Інформація призначена тільки для фахівців сфери охорони здоров'я, осіб,
які мають вищу або середню спеціальну медичну освіту.

Підтвердіть, що Ви є фахівцем у сфері охорони здоров'я.

"Тrauma" Том 16, №4, 2015

Back to issue

Obesity-Induced Osteoarthritis: the Multifactorial Interrelation and the Leading Role of Adipokines, Dyslipidemia and Mechanical Loading

Authors: Golovach I.Yu.
Clinical Hospital «Theophania» of Department of State Affairs, Kyiv, Ukraine

Categories: Traumatology and orthopedics

Sections: Clinical researches

print version


osteoarthritis, obesity, adipokines, dyslipidemia, pathogenesis.

The article covers current data and recent studies on the connection between the obesity, osteoarthritis (ОА) and аdipokines. Obesity is a well-known risk factor for the development of osteoarthritis. The link between extra weight and osteoarthritis is not limited by the increased joint stress caused by obesity. However, the interrelation between the obesity and OA in non–weight-bearing joints suggests a more complex aetiology for the obesity-induced OA. Adipose tissue is currently considered to be an endocrine organ that produces substances with local and systemic effects. Obesity adipose tissue contains a large amount of dendritic cells, T- and B-cells, and macrophages. They secrete hormones, cytokines and signaling molecules that regulate numerous biological processes and maintain low level of inflammation in adipose tissue. The best-known аdipokines are leptin, adiponectin, resistin and visfatin, the role of which in the pathogenesis of osteoarthritis and other rheumatic diseases is discussed extensively. Adipokines may influence articular cartilage in different ways. On one hand, they raise the level of proinflammatory factors, on the other hand they have anti-inflammatory potential. In addition, obesity is related to the impaired lipid metabolism, which leads to systemic low high-density lipoprotein (HDL) and high levels of free fatty acids (FFA), triglycerides (TG) and oxidized LDL. Particular attention is paid to the excessive load effects on the subchondral bone. It was found that any abnormal mechanical stress — tension, compression, bias voltage, the hydrostatic pressure — can be converted into intracellular signals via excitation of mechanoreceptors located in the superficial layers of articular cartilage. Continuous load leads to phenotypic changes of osteoblasts and chondrocytes and the formation of so-called "inflammatory" phenotype of cells producing a significant amount of pro-inflammatory cytokines and growth factors. Subsequently, the effects of a disturbed lipid metabolism, low-grade inflammation, and adipokines on joint tissues are discussed and linked to OA. Thus, the association between obesity and osteoarthritis beyond the mechanical loading and generates separate clinical-pathogenic phenotype of the disease. The paper emphasized the importance of understanding of the role of obesity in the development of OA. Firstly, the weight loss in obese patients reduces strain on joints and can significantly reduce the risk of OA in the supporting joints. Secondly, a low-fat diet should be recommended to all patients with OA. Thirdly, the therapy aimed at adipokines blockade in OA and cytokines can be a useful strategy. Therefore, anti-cytokine drugs and possibly leptin inhibitors may eventually become an important part in the regimens of OA.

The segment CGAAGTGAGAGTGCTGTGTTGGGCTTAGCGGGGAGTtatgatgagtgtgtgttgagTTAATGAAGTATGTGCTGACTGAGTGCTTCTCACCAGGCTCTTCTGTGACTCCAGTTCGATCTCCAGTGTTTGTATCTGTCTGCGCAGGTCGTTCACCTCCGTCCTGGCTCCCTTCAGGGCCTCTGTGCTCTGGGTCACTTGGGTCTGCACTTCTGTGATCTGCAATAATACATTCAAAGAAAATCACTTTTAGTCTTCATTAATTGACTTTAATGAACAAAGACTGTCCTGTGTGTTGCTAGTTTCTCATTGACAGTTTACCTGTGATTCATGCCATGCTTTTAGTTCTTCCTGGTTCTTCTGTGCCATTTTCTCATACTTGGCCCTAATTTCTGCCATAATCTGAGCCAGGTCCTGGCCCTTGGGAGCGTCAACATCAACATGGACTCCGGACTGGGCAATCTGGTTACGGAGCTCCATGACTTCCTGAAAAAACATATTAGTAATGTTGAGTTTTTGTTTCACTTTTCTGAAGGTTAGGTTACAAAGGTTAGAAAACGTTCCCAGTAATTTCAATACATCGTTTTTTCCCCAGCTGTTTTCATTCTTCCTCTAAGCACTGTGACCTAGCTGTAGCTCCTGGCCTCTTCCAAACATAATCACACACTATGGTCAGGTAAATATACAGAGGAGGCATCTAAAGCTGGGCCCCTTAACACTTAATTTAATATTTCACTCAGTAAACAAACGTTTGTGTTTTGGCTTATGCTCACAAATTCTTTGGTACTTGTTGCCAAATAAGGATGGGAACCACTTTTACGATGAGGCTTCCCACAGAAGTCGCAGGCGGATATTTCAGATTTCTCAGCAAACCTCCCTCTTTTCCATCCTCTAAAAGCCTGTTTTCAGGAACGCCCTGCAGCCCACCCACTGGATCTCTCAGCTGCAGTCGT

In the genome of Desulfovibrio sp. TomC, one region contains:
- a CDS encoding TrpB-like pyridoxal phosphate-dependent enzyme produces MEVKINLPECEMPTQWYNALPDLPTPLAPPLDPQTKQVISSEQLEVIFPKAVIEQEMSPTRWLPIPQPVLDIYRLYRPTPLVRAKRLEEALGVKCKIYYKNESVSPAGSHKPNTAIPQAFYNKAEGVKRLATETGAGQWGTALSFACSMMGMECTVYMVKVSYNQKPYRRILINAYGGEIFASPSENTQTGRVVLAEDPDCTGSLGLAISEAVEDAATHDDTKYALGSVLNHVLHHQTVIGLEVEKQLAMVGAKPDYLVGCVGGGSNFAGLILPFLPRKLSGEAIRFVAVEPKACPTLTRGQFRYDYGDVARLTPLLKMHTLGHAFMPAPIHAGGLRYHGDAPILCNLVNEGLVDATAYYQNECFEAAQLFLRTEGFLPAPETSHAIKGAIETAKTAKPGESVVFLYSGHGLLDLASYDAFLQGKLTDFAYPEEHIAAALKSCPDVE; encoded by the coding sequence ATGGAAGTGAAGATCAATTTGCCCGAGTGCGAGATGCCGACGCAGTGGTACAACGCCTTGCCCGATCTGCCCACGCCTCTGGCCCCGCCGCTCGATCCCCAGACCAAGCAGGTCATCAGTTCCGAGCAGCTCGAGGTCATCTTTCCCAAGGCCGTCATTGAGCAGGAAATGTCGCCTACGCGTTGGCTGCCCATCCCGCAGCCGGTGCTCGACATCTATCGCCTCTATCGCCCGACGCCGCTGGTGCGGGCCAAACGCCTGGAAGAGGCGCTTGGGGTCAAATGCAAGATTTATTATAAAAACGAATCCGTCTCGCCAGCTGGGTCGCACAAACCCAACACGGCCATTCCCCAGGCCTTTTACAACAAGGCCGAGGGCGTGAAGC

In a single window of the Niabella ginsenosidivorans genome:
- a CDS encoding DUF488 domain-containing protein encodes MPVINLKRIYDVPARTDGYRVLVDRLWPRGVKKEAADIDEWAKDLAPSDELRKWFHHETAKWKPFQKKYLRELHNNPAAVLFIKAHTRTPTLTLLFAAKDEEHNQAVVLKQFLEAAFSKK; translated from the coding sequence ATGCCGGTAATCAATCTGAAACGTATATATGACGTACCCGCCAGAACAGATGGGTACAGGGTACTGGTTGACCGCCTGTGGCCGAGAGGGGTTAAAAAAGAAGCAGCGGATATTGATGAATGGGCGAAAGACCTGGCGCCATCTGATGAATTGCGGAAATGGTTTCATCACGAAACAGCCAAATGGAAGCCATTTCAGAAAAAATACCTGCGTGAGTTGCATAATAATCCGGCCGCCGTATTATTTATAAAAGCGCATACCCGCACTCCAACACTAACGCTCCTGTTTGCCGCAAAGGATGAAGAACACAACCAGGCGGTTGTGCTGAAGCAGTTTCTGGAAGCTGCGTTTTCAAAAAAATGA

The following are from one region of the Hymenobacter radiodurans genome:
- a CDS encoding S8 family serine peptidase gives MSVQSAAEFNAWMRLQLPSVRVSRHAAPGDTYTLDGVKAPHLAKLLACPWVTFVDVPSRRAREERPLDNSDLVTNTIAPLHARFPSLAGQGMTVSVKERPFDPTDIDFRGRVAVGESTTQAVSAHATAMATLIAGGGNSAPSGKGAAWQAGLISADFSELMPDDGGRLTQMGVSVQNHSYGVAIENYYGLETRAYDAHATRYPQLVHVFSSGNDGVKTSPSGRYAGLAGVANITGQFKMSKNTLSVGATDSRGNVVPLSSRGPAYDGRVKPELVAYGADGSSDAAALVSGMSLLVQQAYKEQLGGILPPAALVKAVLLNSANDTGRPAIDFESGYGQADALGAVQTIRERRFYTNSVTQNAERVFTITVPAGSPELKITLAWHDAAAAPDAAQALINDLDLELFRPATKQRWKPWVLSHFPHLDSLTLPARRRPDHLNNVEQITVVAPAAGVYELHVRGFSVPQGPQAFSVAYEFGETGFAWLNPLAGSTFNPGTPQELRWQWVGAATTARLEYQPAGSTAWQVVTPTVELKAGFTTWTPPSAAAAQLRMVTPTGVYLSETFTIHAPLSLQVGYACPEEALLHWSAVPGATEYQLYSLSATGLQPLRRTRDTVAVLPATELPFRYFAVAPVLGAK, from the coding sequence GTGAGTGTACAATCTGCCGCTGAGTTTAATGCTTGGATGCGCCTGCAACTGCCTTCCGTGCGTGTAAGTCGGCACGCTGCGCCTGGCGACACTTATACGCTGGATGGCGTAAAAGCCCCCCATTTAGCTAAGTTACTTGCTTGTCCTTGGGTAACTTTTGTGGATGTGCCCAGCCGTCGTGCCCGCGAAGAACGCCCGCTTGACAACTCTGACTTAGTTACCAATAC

Similar articles

Metabolic phenotype of osteoarthritis: double role of obesity
Authors: Головач И.Ю.
Клиническая больница «Феофания» Государственного управления делами, г. Киев, Украина

"Тrauma" Том 18, №5, 2017
Date: 2017.11.21
Categories: Traumatology and orthopedics
Sections: Specialist manual
Influence of certain components of metabolic syndrome on renal function in hypothyroidism (literature review)
Authors: O.M. Didushko
Higher State Education Institution “Ivano-Frankivsk National Medical University”, Ivano-Frankivsk, Ukraine

International journal of endocrinology Том 13, №6, 2017
Date: 2017.11.13
Categories: Endocrinology
Sections: Specialist manual

Back to issue